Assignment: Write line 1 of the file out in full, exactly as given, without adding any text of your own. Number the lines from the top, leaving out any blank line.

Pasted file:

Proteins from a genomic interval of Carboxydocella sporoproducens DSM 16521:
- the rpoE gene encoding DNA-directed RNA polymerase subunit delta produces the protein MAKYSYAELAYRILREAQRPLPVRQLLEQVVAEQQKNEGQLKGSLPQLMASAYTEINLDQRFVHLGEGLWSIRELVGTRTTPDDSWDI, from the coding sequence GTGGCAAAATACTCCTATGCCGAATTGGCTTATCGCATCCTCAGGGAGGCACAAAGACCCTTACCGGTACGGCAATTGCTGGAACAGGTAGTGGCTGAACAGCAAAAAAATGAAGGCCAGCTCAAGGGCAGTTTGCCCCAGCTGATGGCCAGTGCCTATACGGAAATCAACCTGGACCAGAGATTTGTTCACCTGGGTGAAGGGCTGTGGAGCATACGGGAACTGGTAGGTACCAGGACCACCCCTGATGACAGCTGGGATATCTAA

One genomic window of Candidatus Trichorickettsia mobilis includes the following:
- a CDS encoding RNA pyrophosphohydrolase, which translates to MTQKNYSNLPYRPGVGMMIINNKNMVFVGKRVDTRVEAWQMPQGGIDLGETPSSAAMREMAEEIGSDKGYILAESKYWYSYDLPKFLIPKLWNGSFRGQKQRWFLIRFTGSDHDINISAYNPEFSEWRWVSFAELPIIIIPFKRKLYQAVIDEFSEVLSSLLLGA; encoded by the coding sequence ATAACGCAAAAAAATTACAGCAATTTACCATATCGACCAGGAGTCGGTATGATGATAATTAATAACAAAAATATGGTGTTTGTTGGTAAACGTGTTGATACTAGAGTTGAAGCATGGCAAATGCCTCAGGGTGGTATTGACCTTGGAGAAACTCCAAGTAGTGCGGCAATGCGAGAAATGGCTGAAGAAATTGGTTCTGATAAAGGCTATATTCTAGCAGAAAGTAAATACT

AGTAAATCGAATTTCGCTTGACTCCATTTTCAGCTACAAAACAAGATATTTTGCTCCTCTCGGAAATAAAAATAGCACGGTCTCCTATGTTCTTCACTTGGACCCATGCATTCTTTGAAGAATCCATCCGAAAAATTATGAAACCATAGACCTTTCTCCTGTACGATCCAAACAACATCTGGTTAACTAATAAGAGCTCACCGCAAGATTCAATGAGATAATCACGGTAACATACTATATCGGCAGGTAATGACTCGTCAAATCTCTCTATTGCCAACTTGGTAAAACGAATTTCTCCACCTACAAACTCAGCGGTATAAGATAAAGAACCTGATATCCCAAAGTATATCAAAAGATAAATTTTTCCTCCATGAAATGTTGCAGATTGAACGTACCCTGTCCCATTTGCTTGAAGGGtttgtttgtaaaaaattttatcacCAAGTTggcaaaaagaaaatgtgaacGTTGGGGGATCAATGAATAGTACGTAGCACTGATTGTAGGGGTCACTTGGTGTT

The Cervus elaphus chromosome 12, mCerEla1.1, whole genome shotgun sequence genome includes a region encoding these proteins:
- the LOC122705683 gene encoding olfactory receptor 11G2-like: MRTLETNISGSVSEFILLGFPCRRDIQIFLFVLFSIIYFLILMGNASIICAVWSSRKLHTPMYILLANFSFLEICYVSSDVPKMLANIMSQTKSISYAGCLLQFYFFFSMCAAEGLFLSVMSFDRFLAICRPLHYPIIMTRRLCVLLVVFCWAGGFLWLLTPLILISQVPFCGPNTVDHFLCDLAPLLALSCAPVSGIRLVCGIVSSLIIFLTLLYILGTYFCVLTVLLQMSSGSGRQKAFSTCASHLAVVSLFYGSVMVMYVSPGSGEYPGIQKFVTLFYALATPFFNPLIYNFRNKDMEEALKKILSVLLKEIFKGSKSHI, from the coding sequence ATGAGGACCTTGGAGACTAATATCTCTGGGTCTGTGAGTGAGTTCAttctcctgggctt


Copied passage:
Proteins from a genomic interval of Carboxydocella sporoproducens DSM 16521: